Big Tech face increased scrutiny from UK regulators after Brexit

Competition and Markets Authority to carry out probes of firms such as Amazon and Google

FILE - In this Oct. 23, 2019, file photo, Facebook CEO Mark Zuckerberg testifies before a House Financial Services Committee hearing on Capitol Hill in Washington. For years, Facebook has been in a defensive crouch amid a slew of privacy scandals, antitrust lawsuits and charges that it was letting hate speech and extremism destroy democracy. Early Thursday, Feb. 18, 2021, though, it abruptly pivoted to take the offensive in Australia, where it lowered the boom on publishers and the government with a sudden decision to block news on its platform across the entire country. (AP Photo/Andrew Harnik, File)

Technology giants such as Amazon and Google could face antitrust probes in the next year, according to the UK’s competition watchdog, which is now independent from EU regulators following Brexit.

The Competition and Markets Authority will be given additional powers later this year through the Digital Markets Unit to oversee online platforms that the government said will “ensure consumers have choice, and mean smaller firms aren’t pushed out”.

“Until we have these new legal powers, if we want to achieve impact for consumers in the UK, we need to use our current [tools],” the CMA’s chief executive Andrea Coscelli told the Financial Times. “There are quite a few cases against the digital platforms in Brussels today and a number of these cases include the UK market.

Mr Coscelli said the CMA wanted to conduct probes that had not been carried out yet while also working with bodies such as the EU, which has already launched investigations into Amazon and Apple.
"We are actively scanning the players, the complaints we have received, the cases that others are doing, what could be done in parallel with others, where are the gaps in the work the European Commission is doing," he said.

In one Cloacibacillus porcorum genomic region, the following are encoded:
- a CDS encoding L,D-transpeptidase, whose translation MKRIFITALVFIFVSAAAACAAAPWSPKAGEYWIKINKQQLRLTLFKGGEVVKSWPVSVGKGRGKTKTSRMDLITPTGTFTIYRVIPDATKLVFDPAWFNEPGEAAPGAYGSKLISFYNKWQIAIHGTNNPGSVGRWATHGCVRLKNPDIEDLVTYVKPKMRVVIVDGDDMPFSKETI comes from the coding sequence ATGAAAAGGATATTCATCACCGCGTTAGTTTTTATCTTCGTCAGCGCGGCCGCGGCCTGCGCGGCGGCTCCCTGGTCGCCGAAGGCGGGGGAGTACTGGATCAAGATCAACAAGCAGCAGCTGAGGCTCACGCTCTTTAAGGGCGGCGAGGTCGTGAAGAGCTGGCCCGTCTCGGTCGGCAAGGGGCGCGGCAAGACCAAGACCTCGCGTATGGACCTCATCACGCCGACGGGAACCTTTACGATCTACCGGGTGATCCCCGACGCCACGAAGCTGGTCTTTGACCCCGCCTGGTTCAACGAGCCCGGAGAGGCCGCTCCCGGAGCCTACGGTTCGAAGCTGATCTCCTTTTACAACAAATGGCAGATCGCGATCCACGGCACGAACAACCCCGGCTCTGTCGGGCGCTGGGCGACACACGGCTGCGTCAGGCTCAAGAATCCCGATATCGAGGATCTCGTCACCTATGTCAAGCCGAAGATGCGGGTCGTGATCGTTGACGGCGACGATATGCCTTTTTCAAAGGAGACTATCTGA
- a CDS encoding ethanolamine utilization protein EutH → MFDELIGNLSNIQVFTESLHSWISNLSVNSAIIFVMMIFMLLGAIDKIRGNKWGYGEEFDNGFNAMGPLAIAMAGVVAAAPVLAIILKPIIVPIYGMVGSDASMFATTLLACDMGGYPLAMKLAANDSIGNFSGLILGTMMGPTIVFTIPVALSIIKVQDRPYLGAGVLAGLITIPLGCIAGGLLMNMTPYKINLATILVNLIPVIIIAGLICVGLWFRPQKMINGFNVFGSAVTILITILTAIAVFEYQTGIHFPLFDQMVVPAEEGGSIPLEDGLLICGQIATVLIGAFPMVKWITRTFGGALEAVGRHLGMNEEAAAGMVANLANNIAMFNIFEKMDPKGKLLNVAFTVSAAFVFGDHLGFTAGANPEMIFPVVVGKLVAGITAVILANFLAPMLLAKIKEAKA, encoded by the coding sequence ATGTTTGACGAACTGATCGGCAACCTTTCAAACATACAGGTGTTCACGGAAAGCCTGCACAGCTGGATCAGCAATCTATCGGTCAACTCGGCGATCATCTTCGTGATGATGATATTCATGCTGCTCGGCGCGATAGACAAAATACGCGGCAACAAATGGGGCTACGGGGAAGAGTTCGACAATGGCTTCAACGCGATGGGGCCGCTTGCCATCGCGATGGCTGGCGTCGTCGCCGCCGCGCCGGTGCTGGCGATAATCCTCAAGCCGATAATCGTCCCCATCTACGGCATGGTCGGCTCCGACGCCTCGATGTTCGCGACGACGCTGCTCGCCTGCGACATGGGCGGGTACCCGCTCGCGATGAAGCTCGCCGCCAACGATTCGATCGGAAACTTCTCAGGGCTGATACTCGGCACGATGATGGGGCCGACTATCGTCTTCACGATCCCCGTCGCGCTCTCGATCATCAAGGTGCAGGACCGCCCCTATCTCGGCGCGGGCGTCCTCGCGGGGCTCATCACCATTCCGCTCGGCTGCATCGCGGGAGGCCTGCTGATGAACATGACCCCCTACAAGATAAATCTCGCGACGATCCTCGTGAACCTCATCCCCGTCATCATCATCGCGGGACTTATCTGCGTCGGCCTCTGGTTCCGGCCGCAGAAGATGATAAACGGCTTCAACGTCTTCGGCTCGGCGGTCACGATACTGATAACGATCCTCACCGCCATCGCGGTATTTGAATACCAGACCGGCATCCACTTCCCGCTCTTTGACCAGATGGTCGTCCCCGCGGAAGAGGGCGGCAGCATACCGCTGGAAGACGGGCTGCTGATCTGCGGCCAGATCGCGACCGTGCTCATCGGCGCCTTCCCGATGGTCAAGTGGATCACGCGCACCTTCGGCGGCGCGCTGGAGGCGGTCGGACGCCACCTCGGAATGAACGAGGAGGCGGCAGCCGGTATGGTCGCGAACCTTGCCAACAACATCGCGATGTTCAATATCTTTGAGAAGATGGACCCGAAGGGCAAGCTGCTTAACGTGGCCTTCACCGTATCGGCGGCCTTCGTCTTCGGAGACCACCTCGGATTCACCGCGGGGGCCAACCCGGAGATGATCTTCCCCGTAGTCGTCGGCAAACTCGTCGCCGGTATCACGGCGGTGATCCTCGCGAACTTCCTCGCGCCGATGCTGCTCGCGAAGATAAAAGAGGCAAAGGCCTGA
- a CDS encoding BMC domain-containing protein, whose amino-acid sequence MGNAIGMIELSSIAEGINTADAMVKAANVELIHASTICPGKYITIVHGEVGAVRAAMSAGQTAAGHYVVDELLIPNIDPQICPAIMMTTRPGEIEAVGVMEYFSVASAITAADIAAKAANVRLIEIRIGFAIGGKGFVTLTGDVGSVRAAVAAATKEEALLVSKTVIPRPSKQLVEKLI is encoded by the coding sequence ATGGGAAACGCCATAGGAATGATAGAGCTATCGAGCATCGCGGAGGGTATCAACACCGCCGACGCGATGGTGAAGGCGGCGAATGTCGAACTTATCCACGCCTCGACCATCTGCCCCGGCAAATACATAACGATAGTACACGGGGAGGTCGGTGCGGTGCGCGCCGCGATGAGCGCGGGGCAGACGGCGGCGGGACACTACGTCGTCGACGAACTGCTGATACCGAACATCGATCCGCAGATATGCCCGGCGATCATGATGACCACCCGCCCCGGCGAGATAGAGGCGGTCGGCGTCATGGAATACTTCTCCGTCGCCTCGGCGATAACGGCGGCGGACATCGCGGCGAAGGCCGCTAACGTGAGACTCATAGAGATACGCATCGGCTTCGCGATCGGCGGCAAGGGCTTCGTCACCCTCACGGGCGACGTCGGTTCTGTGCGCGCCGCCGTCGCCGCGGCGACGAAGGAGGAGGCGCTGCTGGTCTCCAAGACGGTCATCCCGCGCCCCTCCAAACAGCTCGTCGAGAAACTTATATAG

“We certainly expect to open more cases during the course of this year,” Mr Coscelli added.

Big Tech companies are under increased scrutiny over their practices and the UK government has signalled they will be subject to a much stricter regime.

In announcing the creation of the Digital Markets Unit last November, the government said it wanted to introduce a new statutory code of conduct, oversee a pro-competition environment for platforms and give consumers more control and choice over how their data is used.

UK officials have backed Australia in its row with Facebook over a law that would force digital platforms to compensate media outlets for online content.

Facebook strongly rejects the proposed legislation and blocked virtually all Australian news on its platform in retaliation last week.

The UK’s Culture Secretary Oliver Dowden is to hold talks with the social media giant later this week over the “worrying development,” according to reports.

Matt Hancock, the UK’s Health Secretary, said he had “very strong views on this” and was “a great admirer” of countries such as Australia, when asked about the dispute by Times Radio.